Research and information needs assessment to support sustainable watershed management in the Thompson-Okanagan Natural Resource Region, British Columbia.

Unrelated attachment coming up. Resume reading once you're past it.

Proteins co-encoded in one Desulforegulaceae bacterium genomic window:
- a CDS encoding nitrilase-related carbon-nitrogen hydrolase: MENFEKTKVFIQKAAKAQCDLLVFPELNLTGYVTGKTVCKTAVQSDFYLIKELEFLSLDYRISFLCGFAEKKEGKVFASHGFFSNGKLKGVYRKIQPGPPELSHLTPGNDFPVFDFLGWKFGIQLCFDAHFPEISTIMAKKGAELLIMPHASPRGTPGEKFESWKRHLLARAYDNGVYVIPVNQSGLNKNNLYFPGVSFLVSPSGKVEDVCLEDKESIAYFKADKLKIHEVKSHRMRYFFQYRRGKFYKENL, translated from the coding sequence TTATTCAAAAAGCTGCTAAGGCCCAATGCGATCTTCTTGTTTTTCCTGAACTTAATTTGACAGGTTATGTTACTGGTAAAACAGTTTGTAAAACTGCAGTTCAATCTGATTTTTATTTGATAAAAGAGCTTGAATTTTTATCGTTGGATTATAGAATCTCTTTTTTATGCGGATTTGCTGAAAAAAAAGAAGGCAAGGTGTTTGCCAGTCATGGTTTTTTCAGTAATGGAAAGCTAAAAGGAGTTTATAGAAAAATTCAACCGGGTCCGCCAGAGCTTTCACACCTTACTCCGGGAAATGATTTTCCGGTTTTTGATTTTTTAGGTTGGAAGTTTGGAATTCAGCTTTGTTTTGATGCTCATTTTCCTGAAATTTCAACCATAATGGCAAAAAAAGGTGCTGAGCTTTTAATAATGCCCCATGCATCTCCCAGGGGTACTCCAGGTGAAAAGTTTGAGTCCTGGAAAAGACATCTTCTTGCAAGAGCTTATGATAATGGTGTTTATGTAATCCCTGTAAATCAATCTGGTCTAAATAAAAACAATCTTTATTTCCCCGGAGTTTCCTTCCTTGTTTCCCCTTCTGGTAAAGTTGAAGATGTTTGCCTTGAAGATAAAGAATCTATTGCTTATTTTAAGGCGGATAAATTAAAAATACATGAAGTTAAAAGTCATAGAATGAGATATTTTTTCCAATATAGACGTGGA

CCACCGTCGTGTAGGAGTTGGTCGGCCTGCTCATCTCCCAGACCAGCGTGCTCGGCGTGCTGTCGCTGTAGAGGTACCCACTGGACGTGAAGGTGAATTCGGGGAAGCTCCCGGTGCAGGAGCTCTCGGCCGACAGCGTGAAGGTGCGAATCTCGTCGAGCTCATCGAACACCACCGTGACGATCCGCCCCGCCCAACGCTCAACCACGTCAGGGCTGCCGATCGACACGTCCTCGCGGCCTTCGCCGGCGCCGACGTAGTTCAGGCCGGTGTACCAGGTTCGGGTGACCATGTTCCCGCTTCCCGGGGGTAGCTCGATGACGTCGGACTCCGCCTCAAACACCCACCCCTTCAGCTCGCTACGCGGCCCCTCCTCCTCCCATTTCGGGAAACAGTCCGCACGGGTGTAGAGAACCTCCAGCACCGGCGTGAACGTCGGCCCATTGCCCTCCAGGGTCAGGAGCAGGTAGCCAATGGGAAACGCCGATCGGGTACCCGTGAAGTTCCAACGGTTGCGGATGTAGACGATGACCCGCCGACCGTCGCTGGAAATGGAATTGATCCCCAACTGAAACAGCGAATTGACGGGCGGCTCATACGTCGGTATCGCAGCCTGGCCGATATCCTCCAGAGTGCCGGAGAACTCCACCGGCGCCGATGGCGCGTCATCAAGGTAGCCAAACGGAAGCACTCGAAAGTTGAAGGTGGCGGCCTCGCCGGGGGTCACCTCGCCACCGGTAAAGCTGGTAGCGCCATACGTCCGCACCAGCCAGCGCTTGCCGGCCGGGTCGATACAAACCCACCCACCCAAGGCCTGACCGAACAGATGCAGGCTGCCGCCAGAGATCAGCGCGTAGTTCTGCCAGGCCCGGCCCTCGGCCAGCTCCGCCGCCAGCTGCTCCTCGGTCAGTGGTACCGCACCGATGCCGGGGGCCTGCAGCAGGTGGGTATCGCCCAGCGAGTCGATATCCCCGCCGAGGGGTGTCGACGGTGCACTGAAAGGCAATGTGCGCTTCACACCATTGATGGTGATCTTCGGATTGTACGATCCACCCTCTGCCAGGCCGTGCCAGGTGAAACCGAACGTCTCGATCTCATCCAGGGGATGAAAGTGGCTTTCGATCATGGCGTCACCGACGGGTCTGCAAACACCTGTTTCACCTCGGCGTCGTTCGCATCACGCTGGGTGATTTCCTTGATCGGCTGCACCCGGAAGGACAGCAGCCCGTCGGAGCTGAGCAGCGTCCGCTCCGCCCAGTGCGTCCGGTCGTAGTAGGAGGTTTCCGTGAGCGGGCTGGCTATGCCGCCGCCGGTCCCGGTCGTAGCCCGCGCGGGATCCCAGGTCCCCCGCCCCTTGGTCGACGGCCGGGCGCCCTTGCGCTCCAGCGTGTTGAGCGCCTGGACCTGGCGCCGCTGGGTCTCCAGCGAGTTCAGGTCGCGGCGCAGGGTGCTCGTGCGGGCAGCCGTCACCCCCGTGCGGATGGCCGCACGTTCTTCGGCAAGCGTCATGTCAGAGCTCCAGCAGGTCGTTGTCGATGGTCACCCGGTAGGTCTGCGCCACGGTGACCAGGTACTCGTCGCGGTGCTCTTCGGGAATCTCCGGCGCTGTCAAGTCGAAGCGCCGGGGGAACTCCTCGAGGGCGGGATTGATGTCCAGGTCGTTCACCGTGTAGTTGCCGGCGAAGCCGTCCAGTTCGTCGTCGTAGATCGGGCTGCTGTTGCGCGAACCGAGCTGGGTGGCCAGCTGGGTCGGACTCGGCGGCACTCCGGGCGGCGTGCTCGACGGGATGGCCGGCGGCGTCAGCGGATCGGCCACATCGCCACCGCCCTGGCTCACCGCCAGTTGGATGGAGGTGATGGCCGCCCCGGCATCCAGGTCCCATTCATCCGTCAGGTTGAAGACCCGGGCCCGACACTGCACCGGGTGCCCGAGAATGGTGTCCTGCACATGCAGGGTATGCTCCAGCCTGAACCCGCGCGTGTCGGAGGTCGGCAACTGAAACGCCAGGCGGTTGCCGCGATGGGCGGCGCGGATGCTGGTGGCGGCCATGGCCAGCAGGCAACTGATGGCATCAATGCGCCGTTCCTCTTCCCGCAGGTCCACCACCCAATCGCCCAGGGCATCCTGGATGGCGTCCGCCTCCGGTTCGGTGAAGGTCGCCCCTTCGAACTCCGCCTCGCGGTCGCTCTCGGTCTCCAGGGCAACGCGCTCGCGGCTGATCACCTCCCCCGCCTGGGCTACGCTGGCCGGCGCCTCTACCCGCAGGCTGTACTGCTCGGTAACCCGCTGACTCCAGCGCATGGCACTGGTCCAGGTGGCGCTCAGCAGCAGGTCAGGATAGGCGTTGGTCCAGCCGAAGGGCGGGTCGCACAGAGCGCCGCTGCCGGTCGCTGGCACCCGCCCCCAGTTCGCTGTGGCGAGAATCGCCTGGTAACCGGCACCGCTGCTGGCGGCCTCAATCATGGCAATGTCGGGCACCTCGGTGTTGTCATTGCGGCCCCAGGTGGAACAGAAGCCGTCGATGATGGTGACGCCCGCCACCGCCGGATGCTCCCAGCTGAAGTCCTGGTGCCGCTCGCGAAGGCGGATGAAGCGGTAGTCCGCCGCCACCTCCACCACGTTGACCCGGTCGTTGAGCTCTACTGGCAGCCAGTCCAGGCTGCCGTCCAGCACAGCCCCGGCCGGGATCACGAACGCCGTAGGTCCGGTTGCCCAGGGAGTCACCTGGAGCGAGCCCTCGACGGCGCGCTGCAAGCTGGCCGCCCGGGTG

Watershed management issues are among the many challenges facing natural resource managers in British Columbia, Canada. The B.C. Ministry of Forests, Lands and Natural Resource Operations conducted a research and information needs assessment survey to help identify specific knowledge gaps and develop strategic priorities for research to support sustainable water resource management in the Thompson-Okanagan Natural Resource Region of British Columbia. In total, 137 individuals who were familiar with surface water and/or groundwater issues in this region completed all or portions of the survey and identified priority topics for research, monitoring, data collection and policy development. The survey was conducted from 15 October to 31 December 2015. This report is the second in a series of regional assessments that are being conducted across British Columbia. The first regional assessment was completed in northeastern British Columbia. Survey respondents most frequently identified the following priority research and management information needs: (i) surface water quantity research on peak flow magnitude and timing; snow accumulation and melt rates; and low-flow magnitude and timing; (ii) understanding and management of cumulative effects and land use effects on all aspects of surface water, groundwater, aquatic ecosystems, and natural resource development hazards; (iii) climate change effects on all aspects of water resources and aquatic ecology; (iv) groundwater quantity research on surface water-groundwater interactions, and aquifer identification and characterization to quantify the availability and extent of groundwater resources; (v) water budgets to improve understanding of water availability/withdrawals to ensure sustainable allocation of both surface water and groundwater; (vi) environmental flow needs for fish-bearing streams, temperature-sensitive streams, and land use activities in riparian areas; and (vii) natural disturbance effects, and forest management and other land use effects on riparian areas, stream flows, and water quality. More than 70% of the respondents identified the need for increased monitoring of stream flow (hydrometric monitoring), groundwater (observation wells), and climate data to better characterize and identify surface water and groundwater quantity and quality and support sustainable allocation decisions. Priority data needs included online access to data, hydrometric monitoring data, online access to analysis results/products, snow survey, data, and online analysis tools. Key policy and regulatory needs that were identified included groundwater regulation and groundwater resource inventory to determine resource availability, quality, and threats to sustainability. Allocation and use of surface water and groundwater to support sustainable water supply, and new models for governance and decision-making regarding water allocation were also identified as policy and regulatory priorities. Government capacity and funding for resource management, monitoring, research, regulation, compliance, and water stewardship, along with climate-change effects, were considered to be emerging pressures and issues. Other emerging issues not identified in past needs assessments included threats from the introduction of zebra and quagga mussels to British Columbia. The survey results identified many of the same themes and topics that were identified in previous assessments. In addition to this report, a database of data sources, information sources and relevant research projects and publications from British Columbia and adjoining jurisdictions was compiled. The database is intended to provide a first stop for researchers and managers in locating key water resource information of regional relevance. The database is available at www.bcwatertool.ca/info-sources/.